Spinal cord segmentation is a developing area of research intended to aid the processing and interpretation of advanced magnetic resonance imaging (MRI). For example, high resolution three-dimensional volumes can be segmented to provide a measurement of spinal cord atrophy. Spinal cord segmentation is difficult due to the variety of MRI contrasts and the variation in human anatomy. In this study we propose a new method of spinal cord segmentation based on one-dimensional template matching and provide several metrics that can be used to compare with other segmentation methods. A set of ground-truth data from 10 subjects was manually-segmented by two different raters. These ground truth data formed the basis of the segmentation algorithm. A user was required to manually initialize the spinal cord center-line on new images, taking less than one minute. Template matching was used to segment the new cord and a refined center line was calculated based on multiple centroids within the segmentation. Arc distances down the spinal cord and cross-sectional areas were calculated. Inter-rater validation was performed by comparing two manual raters (n = 10). Semi-automatic validation was performed by comparing the two manual raters to the semi-automatic method (n = 10). Comparing the semi-automatic method to one of the raters yielded a Dice coefficient of 0.91 +/- 0.02 for ten subjects, a mean distance between spinal cord center lines of 0.32 +/- 0.08 mm, and a Hausdorff distance of 1.82 +/- 0.33 mm. The absolute variation in cross-sectional area was comparable for the semi-automatic method versus manual segmentation when compared to inter-rater manual segmentation. The results demonstrate that this novel segmentation method performs as well as a manual rater for most segmentation metrics. It offers a new approach to study spinal cord disease and to quantitatively track changes within the spinal cord in an individual case and across cohorts of subjects.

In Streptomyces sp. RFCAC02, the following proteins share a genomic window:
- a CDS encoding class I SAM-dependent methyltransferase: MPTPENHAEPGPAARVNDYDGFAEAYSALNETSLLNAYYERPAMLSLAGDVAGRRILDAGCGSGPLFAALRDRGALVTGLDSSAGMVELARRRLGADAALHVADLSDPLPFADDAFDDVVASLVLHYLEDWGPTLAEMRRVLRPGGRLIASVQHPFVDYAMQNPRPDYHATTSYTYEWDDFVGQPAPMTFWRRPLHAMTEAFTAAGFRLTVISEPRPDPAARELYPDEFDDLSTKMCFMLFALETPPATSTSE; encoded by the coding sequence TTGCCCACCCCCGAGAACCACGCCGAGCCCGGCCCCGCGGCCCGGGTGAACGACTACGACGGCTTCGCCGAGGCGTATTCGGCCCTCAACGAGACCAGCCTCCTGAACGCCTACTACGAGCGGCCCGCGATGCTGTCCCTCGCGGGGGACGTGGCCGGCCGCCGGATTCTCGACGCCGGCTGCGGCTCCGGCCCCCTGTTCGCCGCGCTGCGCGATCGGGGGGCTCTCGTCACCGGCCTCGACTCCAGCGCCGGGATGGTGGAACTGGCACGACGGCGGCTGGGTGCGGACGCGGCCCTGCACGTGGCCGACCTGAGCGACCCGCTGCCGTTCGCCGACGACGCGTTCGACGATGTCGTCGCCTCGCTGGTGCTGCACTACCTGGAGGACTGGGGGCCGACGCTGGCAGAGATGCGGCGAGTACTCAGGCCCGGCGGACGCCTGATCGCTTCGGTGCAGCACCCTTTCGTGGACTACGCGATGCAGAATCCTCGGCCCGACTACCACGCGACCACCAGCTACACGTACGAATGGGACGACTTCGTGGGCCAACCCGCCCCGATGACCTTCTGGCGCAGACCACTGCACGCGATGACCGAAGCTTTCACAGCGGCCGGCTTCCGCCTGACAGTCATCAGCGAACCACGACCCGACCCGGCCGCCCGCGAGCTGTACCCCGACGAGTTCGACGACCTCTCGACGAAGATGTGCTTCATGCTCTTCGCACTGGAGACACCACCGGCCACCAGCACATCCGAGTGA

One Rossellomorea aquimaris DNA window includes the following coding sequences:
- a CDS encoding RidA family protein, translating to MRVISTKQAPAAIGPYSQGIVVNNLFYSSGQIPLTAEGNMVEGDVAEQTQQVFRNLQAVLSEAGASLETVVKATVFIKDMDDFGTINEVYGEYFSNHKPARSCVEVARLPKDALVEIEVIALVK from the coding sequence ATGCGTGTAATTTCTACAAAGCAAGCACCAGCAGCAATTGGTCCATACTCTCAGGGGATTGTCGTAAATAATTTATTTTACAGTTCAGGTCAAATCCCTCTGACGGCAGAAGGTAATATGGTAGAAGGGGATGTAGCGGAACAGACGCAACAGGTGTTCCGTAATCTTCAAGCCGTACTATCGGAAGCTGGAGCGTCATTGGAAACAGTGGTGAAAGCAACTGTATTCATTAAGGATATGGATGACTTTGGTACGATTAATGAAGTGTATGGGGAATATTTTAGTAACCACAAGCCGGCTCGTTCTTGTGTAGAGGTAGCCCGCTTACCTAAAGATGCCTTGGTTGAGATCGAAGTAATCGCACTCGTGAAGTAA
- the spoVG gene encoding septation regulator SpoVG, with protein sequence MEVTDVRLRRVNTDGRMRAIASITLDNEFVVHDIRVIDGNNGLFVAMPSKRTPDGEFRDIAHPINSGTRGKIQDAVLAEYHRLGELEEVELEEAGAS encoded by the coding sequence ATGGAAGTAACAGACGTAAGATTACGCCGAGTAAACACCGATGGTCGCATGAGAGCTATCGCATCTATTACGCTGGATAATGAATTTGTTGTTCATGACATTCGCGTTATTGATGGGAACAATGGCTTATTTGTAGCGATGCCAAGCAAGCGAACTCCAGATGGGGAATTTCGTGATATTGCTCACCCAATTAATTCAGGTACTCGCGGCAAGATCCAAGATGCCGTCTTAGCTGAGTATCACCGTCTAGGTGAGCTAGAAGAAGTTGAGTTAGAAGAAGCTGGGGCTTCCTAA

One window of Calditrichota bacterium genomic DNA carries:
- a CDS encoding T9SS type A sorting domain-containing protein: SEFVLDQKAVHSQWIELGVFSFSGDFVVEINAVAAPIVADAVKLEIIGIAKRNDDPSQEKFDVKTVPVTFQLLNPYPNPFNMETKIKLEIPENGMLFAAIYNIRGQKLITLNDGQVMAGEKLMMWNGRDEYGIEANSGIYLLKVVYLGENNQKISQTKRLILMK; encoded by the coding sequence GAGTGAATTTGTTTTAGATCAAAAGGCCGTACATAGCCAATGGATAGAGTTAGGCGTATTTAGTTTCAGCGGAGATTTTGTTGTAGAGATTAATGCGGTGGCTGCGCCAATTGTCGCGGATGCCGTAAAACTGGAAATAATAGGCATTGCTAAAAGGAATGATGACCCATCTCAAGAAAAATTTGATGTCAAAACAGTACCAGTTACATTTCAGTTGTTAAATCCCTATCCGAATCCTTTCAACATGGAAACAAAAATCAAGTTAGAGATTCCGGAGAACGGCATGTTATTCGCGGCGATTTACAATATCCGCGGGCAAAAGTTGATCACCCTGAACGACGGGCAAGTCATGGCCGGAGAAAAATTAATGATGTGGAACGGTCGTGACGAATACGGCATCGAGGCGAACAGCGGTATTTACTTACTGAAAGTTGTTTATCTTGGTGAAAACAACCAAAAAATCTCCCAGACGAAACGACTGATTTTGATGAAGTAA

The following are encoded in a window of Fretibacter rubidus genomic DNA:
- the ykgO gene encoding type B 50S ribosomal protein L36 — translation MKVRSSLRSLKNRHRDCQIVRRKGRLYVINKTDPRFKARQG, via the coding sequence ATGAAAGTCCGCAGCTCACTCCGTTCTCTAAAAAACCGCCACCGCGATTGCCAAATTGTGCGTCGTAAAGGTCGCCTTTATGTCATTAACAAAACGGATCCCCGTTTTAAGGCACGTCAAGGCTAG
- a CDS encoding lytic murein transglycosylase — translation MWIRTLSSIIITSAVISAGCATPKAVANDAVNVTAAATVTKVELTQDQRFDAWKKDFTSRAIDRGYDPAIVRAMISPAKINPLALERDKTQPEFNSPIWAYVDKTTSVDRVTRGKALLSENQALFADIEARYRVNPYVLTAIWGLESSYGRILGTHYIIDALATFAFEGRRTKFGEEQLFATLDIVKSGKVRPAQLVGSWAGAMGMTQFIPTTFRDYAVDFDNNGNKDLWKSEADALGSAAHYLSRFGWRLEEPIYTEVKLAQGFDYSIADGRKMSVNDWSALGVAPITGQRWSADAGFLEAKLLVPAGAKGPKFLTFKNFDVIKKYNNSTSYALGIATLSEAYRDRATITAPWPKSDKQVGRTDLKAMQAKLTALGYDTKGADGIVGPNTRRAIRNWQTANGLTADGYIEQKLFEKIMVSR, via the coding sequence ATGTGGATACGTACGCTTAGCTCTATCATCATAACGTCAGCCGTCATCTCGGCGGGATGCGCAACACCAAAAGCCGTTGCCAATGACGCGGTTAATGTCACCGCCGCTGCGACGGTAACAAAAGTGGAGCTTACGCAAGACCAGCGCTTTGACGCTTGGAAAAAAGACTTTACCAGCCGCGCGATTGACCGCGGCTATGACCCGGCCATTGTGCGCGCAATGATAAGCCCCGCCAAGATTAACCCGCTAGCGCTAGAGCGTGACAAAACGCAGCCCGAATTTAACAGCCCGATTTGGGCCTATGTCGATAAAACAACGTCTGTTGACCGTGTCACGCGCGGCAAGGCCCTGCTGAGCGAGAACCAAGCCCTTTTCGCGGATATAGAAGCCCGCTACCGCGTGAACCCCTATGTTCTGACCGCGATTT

No MeSH data available.